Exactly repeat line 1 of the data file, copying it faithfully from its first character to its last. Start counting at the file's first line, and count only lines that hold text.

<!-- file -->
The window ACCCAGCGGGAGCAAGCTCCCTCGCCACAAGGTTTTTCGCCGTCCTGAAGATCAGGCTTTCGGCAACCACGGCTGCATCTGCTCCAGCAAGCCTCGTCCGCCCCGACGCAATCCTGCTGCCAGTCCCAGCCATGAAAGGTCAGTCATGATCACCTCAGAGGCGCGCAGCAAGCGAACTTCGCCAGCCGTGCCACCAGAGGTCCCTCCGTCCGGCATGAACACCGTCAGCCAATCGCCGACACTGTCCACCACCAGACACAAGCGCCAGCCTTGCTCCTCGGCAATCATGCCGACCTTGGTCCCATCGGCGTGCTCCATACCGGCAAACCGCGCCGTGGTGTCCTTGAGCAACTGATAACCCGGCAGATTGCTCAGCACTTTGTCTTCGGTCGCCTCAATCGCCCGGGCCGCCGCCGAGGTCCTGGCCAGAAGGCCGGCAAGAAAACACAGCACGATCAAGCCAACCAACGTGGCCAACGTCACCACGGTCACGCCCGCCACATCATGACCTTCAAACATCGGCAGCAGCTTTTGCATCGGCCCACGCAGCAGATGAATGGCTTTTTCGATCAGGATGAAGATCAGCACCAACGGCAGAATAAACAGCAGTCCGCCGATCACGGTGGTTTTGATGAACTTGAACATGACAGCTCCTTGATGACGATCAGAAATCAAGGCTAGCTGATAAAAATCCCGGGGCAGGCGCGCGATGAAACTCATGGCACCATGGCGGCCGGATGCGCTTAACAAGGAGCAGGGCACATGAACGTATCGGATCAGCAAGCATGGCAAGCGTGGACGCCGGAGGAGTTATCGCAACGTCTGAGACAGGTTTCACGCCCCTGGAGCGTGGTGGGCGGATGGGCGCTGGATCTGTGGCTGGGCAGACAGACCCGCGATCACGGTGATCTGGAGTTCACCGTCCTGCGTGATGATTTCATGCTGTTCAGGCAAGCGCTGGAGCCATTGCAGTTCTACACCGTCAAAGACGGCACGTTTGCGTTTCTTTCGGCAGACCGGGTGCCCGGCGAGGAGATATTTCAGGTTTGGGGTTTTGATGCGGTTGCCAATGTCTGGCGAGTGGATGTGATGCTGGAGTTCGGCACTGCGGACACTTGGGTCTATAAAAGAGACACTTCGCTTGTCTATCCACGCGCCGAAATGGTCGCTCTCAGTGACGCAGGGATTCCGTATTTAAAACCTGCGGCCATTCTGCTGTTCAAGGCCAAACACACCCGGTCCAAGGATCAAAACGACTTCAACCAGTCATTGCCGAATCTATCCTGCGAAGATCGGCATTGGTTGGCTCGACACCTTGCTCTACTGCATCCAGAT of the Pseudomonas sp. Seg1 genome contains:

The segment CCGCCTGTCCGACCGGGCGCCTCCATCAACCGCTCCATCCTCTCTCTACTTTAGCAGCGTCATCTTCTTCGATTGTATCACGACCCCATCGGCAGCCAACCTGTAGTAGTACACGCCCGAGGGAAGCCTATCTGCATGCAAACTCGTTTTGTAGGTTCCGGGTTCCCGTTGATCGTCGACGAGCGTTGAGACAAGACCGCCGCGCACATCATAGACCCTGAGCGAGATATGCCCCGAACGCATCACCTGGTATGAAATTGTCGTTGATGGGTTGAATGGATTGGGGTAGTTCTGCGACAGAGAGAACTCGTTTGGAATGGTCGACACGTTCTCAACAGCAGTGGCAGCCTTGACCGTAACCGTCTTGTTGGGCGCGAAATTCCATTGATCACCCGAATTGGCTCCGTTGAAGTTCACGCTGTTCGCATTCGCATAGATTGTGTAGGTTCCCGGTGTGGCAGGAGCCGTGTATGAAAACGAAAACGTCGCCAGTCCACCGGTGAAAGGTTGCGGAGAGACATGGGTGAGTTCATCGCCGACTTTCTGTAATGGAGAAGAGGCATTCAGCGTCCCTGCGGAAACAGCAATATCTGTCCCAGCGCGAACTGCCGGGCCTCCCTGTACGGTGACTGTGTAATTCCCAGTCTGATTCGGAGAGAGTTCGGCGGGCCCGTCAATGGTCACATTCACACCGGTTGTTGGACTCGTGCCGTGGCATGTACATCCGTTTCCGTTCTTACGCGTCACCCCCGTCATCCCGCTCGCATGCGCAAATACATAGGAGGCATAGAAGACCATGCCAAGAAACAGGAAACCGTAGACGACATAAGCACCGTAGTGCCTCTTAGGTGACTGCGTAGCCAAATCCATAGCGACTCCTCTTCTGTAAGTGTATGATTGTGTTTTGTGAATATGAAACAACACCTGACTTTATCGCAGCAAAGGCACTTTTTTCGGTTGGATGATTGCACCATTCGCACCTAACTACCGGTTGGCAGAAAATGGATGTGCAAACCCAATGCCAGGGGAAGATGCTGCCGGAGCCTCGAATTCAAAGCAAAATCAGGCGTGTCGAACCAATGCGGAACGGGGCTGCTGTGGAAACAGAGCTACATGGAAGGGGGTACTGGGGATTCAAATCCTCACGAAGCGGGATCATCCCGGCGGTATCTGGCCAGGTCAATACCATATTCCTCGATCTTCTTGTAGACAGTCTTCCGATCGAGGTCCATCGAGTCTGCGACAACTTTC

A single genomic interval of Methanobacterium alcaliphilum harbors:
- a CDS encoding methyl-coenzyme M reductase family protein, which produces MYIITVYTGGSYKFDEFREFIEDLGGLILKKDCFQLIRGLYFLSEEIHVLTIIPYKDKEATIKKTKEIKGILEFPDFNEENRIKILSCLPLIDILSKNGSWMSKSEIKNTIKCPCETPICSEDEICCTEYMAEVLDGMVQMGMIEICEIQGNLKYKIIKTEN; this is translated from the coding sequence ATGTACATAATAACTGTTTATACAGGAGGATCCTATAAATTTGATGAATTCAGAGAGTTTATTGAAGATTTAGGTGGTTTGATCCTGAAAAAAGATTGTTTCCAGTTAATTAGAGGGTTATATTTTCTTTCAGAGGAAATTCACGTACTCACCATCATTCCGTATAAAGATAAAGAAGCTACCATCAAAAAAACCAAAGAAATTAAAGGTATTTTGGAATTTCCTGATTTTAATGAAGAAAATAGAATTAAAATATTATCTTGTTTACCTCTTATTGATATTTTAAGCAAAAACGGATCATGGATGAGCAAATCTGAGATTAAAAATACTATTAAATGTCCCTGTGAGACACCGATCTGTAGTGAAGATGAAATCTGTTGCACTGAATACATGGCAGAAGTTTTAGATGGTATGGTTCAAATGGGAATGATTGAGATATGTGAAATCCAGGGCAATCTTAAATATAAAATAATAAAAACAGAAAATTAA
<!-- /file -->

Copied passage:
The window ACCCAGCGGGAGCAAGCTCCCTCGCCACAAGGTTTTTCGCCGTCCTGAAGATCAGGCTTTCGGCAACCACGGCTGCATCTGCTCCAGCAAGCCTCGTCCGCCCCGACGCAATCCTGCTGCCAGTCCCAGCCATGAAAGGTCAGTCATGATCACCTCAGAGGCGCGCAGCAAGCGAACTTCGCCAGCCGTGCCACCAGAGGTCCCTCCGTCCGGCATGAACACCGTCAGCCAATCGCCGACACTGTCCACCACCAGACACAAGCGCCAGCCTTGCTCCTCGGCAATCATGCCGACCTTGGTCCCATCGGCGTGCTCCATACCGGCAAACCGCGCCGTGGTGTCCTTGAGCAACTGATAACCCGGCAGATTGCTCAGCACTTTGTCTTCGGTCGCCTCAATCGCCCGGGCCGCCGCCGAGGTCCTGGCCAGAAGGCCGGCAAGAAAACACAGCACGATCAAGCCAACCAACGTGGCCAACGTCACCACGGTCACGCCCGCCACATCATGACCTTCAAACATCGGCAGCAGCTTTTGCATCGGCCCACGCAGCAGATGAATGGCTTTTTCGATCAGGATGAAGATCAGCACCAACGGCAGAATAAACAGCAGTCCGCCGATCACGGTGGTTTTGATGAACTTGAACATGACAGCTCCTTGATGACGATCAGAAATCAAGGCTAGCTGATAAAAATCCCGGGGCAGGCGCGCGATGAAACTCATGGCACCATGGCGGCCGGATGCGCTTAACAAGGAGCAGGGCACATGAACGTATCGGATCAGCAAGCATGGCAAGCGTGGACGCCGGAGGAGTTATCGCAACGTCTGAGACAGGTTTCACGCCCCTGGAGCGTGGTGGGCGGATGGGCGCTGGATCTGTGGCTGGGCAGACAGACCCGCGATCACGGTGATCTGGAGTTCACCGTCCTGCGTGATGATTTCATGCTGTTCAGGCAAGCGCTGGAGCCATTGCAGTTCTACACCGTCAAAGACGGCACGTTTGCGTTTCTTTCGGCAGACCGGGTGCCCGGCGAGGAGATATTTCAGGTTTGGGGTTTTGATGCGGTTGCCAATGTCTGGCGAGTGGATGTGATGCTGGAGTTCGGCACTGCGGACACTTGGGTCTATAAAAGAGACACTTCGCTTGTCTATCCACGCGCCGAAATGGTCGCTCTCAGTGACGCAGGGATTCCGTATTTAAAACCTGCGGCCATTCTGCTGTTCAAGGCCAAACACACCCGGTCCAAGGATCAAAACGACTTCAACCAGTCATTGCCGAATCTATCCTGCGAAGATCGGCATTGGTTGGCTCGACACCTTGCTCTACTGCATCCAGAT of the Pseudomonas sp. Seg1 genome contains: